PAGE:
Obama delivers his “A More Perfect Union” speech on race and politics during his 2008 campaign in Philadelphia on March 18, 2008. In the speech, Obama rejected controversial statements made by his former pastor, Reverend Jeremiah Wright, and distanced himself from Wright. (William Thomas Cain / Getty)

Coates: From the outside, it looked like you didn’t want to sever the relationship.

Obama: No. My hope was, after the Philadelphia speech, which wasn’t clear to me was going to work and involved some risk, my hope was that that would contextualize what had happened. And look, the fact was that some of the quotes that he had that I hadn’t heard—frankly, I wasn’t in church every Sunday—were things I would have to reject, they were just wrong. The same way that, even after his trip to Mecca, Malcolm would still be saying some stuff that I said, “Well, that's just not right.” So that saddened me. And anybody who has sat in Trinity, as I wrote about—his father is the amazing pastor who actually gave me the idea for the Joshua speech that I made the first time I went to Selma—anybody who has gone to Trinity and sat there would say it’s a magnificent community that Reverend Wright built, and it’s doing a lot of good.

But this is always one of the challenges of politics: It can never capture all the complexity and contradictions in life. So you end up having to try to be true in a way that can be consumed for a mass audience, but you're always missing some elements of it. You're always leaving some things out.

And that’s part of the reason why race is such a difficult thing to deal with in politics, because the evolution of racial identity, racial relationships, institutional racism, is never similar. The trajectory, I believe, has been positive. But anything you say on the topic of race, there’s a counterargument, there’s an exception, there’s a nuance. There’s a, Wait, hold on a minute, how about that? And that’s part of the reason why, I think, it creates frustration. It’s also why it’s easy to demagogue. It’s also why situations that look ambiguous can lead to people dividing into camps very quickly.

We think of the two episodes of me running for president, or being president, that on their face, should not have been as charged as they were. The first is when I say at the end of a long day, towards the end of a long campaign, that part of the reason that you had a lot of working-class whites supporting a Republican agenda that on its face doesn’t seem to be serving their interest is because they’ve given up hope that the system is going to look out for them. They feel it’s rigged. So their attitude is that, If you’re not going to help me get a job, if you’re not going do anything concrete for me, then at least I’m going to cling onto my religion and my Second Amendment rights.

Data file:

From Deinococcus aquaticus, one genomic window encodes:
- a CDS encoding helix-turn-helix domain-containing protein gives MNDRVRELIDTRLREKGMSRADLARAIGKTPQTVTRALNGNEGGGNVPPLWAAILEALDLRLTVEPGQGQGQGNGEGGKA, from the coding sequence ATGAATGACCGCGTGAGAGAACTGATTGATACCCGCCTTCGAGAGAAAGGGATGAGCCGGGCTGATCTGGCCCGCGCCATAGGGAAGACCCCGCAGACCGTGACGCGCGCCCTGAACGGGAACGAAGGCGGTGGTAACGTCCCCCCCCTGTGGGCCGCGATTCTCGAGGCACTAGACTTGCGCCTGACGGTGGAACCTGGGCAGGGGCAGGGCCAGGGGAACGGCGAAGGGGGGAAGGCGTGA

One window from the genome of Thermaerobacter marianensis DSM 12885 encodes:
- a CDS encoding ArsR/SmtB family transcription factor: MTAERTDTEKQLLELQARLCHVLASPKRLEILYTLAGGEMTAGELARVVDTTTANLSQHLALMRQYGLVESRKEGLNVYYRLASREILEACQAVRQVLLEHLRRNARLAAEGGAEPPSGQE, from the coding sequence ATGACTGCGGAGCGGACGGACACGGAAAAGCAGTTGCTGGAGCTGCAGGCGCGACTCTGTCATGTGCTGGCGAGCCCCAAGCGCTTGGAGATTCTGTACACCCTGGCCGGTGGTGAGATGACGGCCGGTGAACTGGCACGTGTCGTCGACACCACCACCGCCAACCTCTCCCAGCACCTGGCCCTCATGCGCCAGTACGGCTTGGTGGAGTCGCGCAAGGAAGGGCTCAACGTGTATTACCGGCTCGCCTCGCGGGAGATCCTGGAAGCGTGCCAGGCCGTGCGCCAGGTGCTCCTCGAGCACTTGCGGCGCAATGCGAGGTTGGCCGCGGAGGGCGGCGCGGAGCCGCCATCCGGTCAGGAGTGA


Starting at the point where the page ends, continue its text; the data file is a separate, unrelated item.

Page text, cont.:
And I said that not from an unsympathetic perspective. I was saying something that every writer now who’s writing about Trump voters is saying: that these communities feel ignored, and so it’s much easier for them to think in terms of those constants in their identity. But just by saying, “They cling to their guns and Bibles” made it, as David Axelrod said right after I said it, anthropological, made it sound patronizing, and to this day is the primary proof point that is used to argue that I am not sympathetic towards those communities, that I’m sort of this elitist, coastal liberal, and in part responsible for the backlash to my presidency. And if I had been a white person saying the exact same thing, it wouldn’t have played the same way. If I had said it the way I meant it or felt it, it would have been absorbed differently. But because there was a racial component to it, immediately it becomes a permanent talking point.

And then you’ve got Skip Gates being arrested, which, to me, I was saying something pretty obvious. They ended up handcuffing this middle-aged, elderly man on his own porch. No matter how much he cursed you out, you overreacted, and it probably would not have happened had there not been some assumptions about who he was based on his race. Again, immediately folks ignored the discussion.

So this is part of the reason why when I hear people say we need a dialogue about race, or we need commissions on race, or this or that, I’m always somewhat skeptical, because trying to engineer those kinds of conversations on a national level in a way that could actually capture reality is very hard. What can happen, I think, is for us to act in ways that show mutual regard, propose policies that safeguard against obvious discrimination, extend ourselves in our personal lives and in our political lives in ways that lead us to see the other person as a human worthy of respect. It’s what we do more than what we say, I ultimately think, that saves us. All right?

Coates: All right.

Obama: You got a lot, man. You should be able to write something.